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UN Report: Women Marrying Later, Living Longer

FILE - Elderly women participate in a walk organized to mark the World Elder Abuse Awareness Day in Bangalore, India, June 15, 2011.

Women around the world are living longer, are better educated and are marrying later than has been the case over the past 20 years, but millions remain illiterate and many have been victims of domestic violence, a U.N. report issued Tuesday said.

Men outnumber women by 62 million, a result of enduring natural selection processes. But by old age, those differences disappear as women represent 54 percent of the population over age 60. Globally, life expectancy has risen over the last 20 years, with women living to an average of 72 in 2015, up from 64 in 1995.

Women, in general, are marrying later, at an average age of 25. That's a reflection, the report said, of increased education levels, greater economic independence and a rise in informal unions.

The report said that although the rate of child marriage has declined, more than one in four women ages 20 to 24 are married before age 18. Those numbers are higher in southern Asia and sub-Saharan Africa.

Women also are having fewer children. "Globally, the total fertility rate reached 2.5 children per woman in 2010-2015, a decline from three children in 1990-1995," according to the U.N. study.

Women in Europe have the fewest number of children, fewer than 1.6 children per woman, with an even lower rate of 1.3 in Eastern and Southern Europe. In developing regions, however, the average number of children reached 2.7 per woman. The highest fertility rates averaged 5.6 in Central and West Africa.

One-parent households are increasingly becoming common in both developed and nondeveloped countries, according to the study, with three out of four of those households being single mothers with children.

The U.N. said most are attributed to divorce and extramarital fertility. The report added that households headed by women without a partner are more likely to be poor than similar households headed by men.


Although the enrollment of girls in secondary school has increased, it remains lower than enrollment in primary school. The number of women attending colleges and universities has increased globally, surpassing male participation in almost all developed countries and half of developing ones.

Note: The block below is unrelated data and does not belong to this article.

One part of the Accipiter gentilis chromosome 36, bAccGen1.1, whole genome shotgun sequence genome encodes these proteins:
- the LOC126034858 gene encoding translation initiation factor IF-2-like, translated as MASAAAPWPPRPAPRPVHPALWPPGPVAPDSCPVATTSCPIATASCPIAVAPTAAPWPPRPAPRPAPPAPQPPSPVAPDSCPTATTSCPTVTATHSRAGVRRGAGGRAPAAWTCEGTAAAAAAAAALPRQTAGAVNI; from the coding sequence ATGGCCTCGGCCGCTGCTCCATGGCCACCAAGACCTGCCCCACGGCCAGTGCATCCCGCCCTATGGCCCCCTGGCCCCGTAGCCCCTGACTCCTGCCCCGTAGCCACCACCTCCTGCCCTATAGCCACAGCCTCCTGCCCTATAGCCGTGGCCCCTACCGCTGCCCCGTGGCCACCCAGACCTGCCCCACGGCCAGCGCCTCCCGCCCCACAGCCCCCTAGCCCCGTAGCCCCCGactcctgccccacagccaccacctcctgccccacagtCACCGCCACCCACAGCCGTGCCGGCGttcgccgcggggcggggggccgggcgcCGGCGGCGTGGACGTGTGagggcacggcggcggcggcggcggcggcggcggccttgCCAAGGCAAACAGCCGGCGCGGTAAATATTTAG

The report said the vast majority of young men and women have literacy skills, but that an estimated 781 million people over age 15 remain illiterate. Two-thirds of them are women.

According to the U.N., as of 2015, only half of women of working age are in the labor force, compared with three-quarters of men. The regions with the fewest women in the labor force are Northern Africa, Western Asia and Southern Asia.

The majority of women are employed as domestic workers in both developing countries (73 percent) and developed regions (83 percent). For every dollar earned by a man, women earn between 70 and 90 cents.

The report added that women generally spend three additional hours a day doing unpaid work, such as household chores, in developing countries and two hours more than men in developed ones.


"Women across the world are subjected to physical, sexual, psychological and economic violence, regardless of their income, age or education," according to the U.N. study.

An average of one in three women has experienced physical or sexual violence, while around the world two out of three partner- or family-related homicide victims are women.

At least 119 countries have passed laws on domestic violence, 125 have laws on sexual harassment and 52 have laws on marital rape.

The U.N. report said, however, that in the majority of countries, less than 40 percent of victims will seek any sort of help. Those who do look for help speak to family or friends, instead of police or social services.

The report said attitudes toward domestic violence are starting to change in almost all countries where information on the problem are available.